There was a longform article in a recent issue of The New Yorker, which profiled the life and work of Rachael Van Horn, a female oilfield pumper in Oklahoma. This article offers a day in the life perspective of the work of a pumper, and more specifically, the difficulties pumpers face – especially when they so often work alone.
While Van Horn is a pumper in the western Oklahoma oilfields, the work is the same for pumpers in North Dakota. Pumpers must check on their wells every day to make sure they are running correctly, and troubleshoot on-the-spot any problems that arise. The article describes the solitary nature of the work, the inclement weather that cannot slow them down, and the difficulties that can arise when you are a contract worker, as opposed to an employee.
There are hidden dangers in the work
The job description of an oilfield pumper is to assure that wellheads located in fields across a wide area are properly maintained and working efficiently. Pumpers log data, check and test gauges and perform minor repairs. They also assist in maintaining a clean work area around wellheads and pumping areas according to Payscale.com, which also reports that most pumpers are extremely satisfied with their work.
Job satisfaction is crucial for happiness, we know – but satisfaction does not necessarily equate with safety. Van Horn has written about the competitive workplace culture of the oil and gas industry, and how there is a tendency to just let new workers figure things out on their own – or to mock them for their questions: “Frankly, [this mockery] is one of the most dangerous aspects of the oilfield social culture and I still work hard to end it. I have looked into statistics on this tendency and found it to be responsible for up to 42 percent of accidents.”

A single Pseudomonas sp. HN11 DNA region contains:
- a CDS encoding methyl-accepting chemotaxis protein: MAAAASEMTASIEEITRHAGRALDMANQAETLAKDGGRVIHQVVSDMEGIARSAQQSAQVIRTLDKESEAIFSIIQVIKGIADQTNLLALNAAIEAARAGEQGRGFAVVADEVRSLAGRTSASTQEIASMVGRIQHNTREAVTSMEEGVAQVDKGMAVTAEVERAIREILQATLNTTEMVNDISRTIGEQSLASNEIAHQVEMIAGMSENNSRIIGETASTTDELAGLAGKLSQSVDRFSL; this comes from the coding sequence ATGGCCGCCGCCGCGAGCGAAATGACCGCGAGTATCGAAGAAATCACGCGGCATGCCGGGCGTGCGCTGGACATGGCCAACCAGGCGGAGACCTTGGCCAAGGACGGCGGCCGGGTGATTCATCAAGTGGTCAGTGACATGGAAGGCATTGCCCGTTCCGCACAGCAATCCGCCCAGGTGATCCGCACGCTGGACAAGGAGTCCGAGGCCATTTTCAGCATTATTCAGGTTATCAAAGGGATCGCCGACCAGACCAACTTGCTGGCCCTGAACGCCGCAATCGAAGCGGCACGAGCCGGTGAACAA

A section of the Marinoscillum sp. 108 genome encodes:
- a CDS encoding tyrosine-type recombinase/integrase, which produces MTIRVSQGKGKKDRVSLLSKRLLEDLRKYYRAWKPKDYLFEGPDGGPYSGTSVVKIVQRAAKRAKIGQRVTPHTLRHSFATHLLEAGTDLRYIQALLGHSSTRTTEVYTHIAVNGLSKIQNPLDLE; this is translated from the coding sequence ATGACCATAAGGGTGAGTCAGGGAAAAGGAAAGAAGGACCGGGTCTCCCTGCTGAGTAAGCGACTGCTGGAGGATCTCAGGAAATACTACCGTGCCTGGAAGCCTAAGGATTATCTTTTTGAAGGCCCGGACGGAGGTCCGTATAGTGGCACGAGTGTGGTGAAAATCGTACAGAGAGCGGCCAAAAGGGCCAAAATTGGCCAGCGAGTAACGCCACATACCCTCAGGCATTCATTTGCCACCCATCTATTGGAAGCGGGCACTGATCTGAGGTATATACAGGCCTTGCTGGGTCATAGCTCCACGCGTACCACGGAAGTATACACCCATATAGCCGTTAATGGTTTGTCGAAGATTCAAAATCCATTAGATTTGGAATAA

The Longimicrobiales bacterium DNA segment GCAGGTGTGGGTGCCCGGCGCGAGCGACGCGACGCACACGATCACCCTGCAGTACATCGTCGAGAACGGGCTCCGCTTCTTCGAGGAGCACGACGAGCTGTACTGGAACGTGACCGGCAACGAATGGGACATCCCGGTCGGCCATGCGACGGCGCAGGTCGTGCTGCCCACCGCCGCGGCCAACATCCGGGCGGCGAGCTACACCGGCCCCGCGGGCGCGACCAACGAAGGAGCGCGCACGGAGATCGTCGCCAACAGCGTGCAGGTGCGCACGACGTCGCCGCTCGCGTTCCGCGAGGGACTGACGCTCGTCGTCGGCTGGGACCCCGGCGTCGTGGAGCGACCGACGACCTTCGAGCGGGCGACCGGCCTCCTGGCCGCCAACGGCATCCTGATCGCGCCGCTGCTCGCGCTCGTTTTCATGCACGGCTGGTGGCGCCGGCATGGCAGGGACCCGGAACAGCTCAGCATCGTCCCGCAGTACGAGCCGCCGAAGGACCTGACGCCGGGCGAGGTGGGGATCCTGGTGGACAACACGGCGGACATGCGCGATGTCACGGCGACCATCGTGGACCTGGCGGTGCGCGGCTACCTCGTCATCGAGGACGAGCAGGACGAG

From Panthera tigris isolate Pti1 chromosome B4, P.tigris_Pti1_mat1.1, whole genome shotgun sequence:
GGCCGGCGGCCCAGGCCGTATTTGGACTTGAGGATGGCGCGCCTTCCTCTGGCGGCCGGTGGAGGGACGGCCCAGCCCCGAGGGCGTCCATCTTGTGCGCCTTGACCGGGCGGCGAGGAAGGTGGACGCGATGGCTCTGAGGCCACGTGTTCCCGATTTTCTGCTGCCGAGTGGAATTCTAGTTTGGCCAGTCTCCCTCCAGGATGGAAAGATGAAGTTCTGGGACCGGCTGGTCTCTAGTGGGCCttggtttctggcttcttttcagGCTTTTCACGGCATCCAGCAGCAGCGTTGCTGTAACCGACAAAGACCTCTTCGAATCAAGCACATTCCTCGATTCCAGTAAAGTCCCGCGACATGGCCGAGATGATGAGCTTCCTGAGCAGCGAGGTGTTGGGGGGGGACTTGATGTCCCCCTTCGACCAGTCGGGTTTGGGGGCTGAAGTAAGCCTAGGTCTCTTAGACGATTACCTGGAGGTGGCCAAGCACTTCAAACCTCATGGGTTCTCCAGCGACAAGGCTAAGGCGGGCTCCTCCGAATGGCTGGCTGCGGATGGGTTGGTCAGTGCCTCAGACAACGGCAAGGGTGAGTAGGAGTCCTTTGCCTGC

Lack of proper supervision and training leads to a number of preventable fatal work accidents each year. It also puts workers at risk: “Employees in their first month on the job have more than 3 times the risk for a lost-time injury than workers who have been at their job for more than a year, according to research from the Toronto-based Institute for Work & Health.”
We understand that there’s a certain amount of kidding around with “the new guy,” and that some ribbing is to be expected. We also think that there’s value in failing, because it teaches us what not to do, and forces us to find the answers we need to the problems we have.
However, what pumpers do – what all oil and gas extraction experts do – comes with built-in risk already. If a pumper doesn’t know how to do his job because he wasn’t trained properly, or because he’s sent out into the field too soon, his safety and his life could be at risk. Malfunctioning wells can spew dangerous chemicals, or ignite if conditions are right (such as during a lightning storm). A pumper on his own might not be able to reach safety in time, or call for help if he needs it.
Even if the wells are safe, there are still hidden risks. One of the stories told to The New Yorker was about a pumper who was attacked by a bull while inspecting a field. Being attacked by livestock might be rare, but hitting a pothole while in the truck is not, nor is tripping or falling and hitting your head.
The Larson Law Firm, P.C. believes that everyone has the right to work safely in the oil and gas industry. There are risks inherent to being an oilfield pumper and many other positions in this industry, but that does not mean you are at fault if you get hurt while doing your job. If you have been injured during the course of work or in an oil field accident, you can get paid for your medical bills, pain and suffering, and lost wages. Find a Minot oil field attorney that has your back. Give us a call at 701-484-HURT or fill out our contact form.